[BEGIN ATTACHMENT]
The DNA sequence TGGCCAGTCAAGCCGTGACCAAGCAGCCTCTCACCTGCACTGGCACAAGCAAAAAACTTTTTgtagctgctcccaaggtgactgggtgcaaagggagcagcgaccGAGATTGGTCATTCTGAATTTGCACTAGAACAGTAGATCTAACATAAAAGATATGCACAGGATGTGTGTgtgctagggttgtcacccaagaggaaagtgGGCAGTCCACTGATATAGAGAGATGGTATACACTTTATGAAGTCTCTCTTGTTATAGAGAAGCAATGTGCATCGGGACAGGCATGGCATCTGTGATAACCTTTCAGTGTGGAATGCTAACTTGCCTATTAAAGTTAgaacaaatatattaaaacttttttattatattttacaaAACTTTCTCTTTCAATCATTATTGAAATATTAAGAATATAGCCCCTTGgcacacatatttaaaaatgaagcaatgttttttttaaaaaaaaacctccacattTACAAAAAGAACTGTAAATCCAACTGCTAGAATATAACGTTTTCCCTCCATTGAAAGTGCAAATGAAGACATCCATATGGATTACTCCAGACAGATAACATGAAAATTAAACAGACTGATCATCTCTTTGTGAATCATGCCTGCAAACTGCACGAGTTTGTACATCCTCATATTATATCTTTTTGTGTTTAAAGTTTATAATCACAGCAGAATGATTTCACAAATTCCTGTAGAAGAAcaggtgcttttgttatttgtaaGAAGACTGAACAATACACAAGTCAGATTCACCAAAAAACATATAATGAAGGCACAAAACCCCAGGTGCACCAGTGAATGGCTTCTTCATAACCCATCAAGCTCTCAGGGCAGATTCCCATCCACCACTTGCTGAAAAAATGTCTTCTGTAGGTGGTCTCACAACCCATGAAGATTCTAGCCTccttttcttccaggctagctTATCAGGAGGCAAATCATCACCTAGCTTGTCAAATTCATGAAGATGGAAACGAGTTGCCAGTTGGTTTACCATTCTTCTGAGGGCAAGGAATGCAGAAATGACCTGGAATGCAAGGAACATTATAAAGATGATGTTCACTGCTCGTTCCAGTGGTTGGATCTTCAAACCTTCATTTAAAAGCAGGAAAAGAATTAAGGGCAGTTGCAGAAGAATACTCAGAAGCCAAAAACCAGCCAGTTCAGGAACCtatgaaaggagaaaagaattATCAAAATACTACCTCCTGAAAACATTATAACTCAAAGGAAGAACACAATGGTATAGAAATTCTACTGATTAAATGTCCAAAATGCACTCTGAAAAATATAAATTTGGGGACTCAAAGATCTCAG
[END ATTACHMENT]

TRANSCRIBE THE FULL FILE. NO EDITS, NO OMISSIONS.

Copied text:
The DNA sequence TGGCCAGTCAAGCCGTGACCAAGCAGCCTCTCACCTGCACTGGCACAAGCAAAAAACTTTTTgtagctgctcccaaggtgactgggtgcaaagggagcagcgaccGAGATTGGTCATTCTGAATTTGCACTAGAACAGTAGATCTAACATAAAAGATATGCACAGGATGTGTGTgtgctagggttgtcacccaagaggaaagtgGGCAGTCCACTGATATAGAGAGATGGTATACACTTTATGAAGTCTCTCTTGTTATAGAGAAGCAATGTGCATCGGGACAGGCATGGCATCTGTGATAACCTTTCAGTGTGGAATGCTAACTTGCCTATTAAAGTTAgaacaaatatattaaaacttttttattatattttacaaAACTTTCTCTTTCAATCATTATTGAAATATTAAGAATATAGCCCCTTGgcacacatatttaaaaatgaagcaatgttttttttaaaaaaaaacctccacattTACAAAAAGAACTGTAAATCCAACTGCTAGAATATAACGTTTTCCCTCCATTGAAAGTGCAAATGAAGACATCCATATGGATTACTCCAGACAGATAACATGAAAATTAAACAGACTGATCATCTCTTTGTGAATCATGCCTGCAAACTGCACGAGTTTGTACATCCTCATATTATATCTTTTTGTGTTTAAAGTTTATAATCACAGCAGAATGATTTCACAAATTCCTGTAGAAGAAcaggtgcttttgttatttgtaaGAAGACTGAACAATACACAAGTCAGATTCACCAAAAAACATATAATGAAGGCACAAAACCCCAGGTGCACCAGTGAATGGCTTCTTCATAACCCATCAAGCTCTCAGGGCAGATTCCCATCCACCACTTGCTGAAAAAATGTCTTCTGTAGGTGGTCTCACAACCCATGAAGATTCTAGCCTccttttcttccaggctagctTATCAGGAGGCAAATCATCACCTAGCTTGTCAAATTCATGAAGATGGAAACGAGTTGCCAGTTGGTTTACCATTCTTCTGAGGGCAAGGAATGCAGAAATGACCTGGAATGCAAGGAACATTATAAAGATGATGTTCACTGCTCGTTCCAGTGGTTGGATCTTCAAACCTTCATTTAAAAGCAGGAAAAGAATTAAGGGCAGTTGCAGAAGAATACTCAGAAGCCAAAAACCAGCCAGTTCAGGAACCtatgaaaggagaaaagaattATCAAAATACTACCTCCTGAAAACATTATAACTCAAAGGAAGAACACAATGGTATAGAAATTCTACTGATTAAATGTCCAAAATGCACTCTGAAAAATATAAATTTGGGGACTCAAAGATCTCAG